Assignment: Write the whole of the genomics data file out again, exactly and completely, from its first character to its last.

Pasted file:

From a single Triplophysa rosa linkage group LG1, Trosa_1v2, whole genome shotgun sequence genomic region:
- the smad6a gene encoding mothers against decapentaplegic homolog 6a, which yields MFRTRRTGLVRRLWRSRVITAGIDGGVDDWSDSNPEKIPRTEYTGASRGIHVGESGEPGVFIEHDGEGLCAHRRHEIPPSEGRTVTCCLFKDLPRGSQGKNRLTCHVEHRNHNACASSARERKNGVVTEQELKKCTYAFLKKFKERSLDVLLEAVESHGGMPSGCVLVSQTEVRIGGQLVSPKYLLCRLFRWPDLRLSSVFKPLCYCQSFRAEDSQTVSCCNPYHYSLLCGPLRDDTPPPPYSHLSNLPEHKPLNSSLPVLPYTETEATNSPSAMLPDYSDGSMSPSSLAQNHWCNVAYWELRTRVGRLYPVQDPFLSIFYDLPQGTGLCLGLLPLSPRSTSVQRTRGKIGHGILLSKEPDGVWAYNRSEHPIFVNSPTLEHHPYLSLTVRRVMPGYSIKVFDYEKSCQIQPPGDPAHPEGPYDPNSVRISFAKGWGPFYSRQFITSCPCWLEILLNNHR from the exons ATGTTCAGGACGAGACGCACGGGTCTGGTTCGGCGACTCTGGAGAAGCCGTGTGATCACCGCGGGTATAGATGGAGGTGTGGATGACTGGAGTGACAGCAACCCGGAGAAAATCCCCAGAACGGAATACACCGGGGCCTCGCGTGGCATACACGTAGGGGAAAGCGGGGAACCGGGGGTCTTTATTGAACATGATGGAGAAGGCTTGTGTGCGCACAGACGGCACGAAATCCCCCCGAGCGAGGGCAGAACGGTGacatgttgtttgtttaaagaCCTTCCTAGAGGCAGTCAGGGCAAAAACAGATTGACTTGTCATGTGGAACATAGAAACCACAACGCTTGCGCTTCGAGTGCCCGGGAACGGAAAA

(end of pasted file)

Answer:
From a single Triplophysa rosa linkage group LG1, Trosa_1v2, whole genome shotgun sequence genomic region:
- the smad6a gene encoding mothers against decapentaplegic homolog 6a, which yields MFRTRRTGLVRRLWRSRVITAGIDGGVDDWSDSNPEKIPRTEYTGASRGIHVGESGEPGVFIEHDGEGLCAHRRHEIPPSEGRTVTCCLFKDLPRGSQGKNRLTCHVEHRNHNACASSARERKNGVVTEQELKKCTYAFLKKFKERSLDVLLEAVESHGGMPSGCVLVSQTEVRIGGQLVSPKYLLCRLFRWPDLRLSSVFKPLCYCQSFRAEDSQTVSCCNPYHYSLLCGPLRDDTPPPPYSHLSNLPEHKPLNSSLPVLPYTETEATNSPSAMLPDYSDGSMSPSSLAQNHWCNVAYWELRTRVGRLYPVQDPFLSIFYDLPQGTGLCLGLLPLSPRSTSVQRTRGKIGHGILLSKEPDGVWAYNRSEHPIFVNSPTLEHHPYLSLTVRRVMPGYSIKVFDYEKSCQIQPPGDPAHPEGPYDPNSVRISFAKGWGPFYSRQFITSCPCWLEILLNNHR from the exons ATGTTCAGGACGAGACGCACGGGTCTGGTTCGGCGACTCTGGAGAAGCCGTGTGATCACCGCGGGTATAGATGGAGGTGTGGATGACTGGAGTGACAGCAACCCGGAGAAAATCCCCAGAACGGAATACACCGGGGCCTCGCGTGGCATACACGTAGGGGAAAGCGGGGAACCGGGGGTCTTTATTGAACATGATGGAGAAGGCTTGTGTGCGCACAGACGGCACGAAATCCCCCCGAGCGAGGGCAGAACGGTGacatgttgtttgtttaaagaCCTTCCTAGAGGCAGTCAGGGCAAAAACAGATTGACTTGTCATGTGGAACATAGAAACCACAACGCTTGCGCTTCGAGTGCCCGGGAACGGAAAA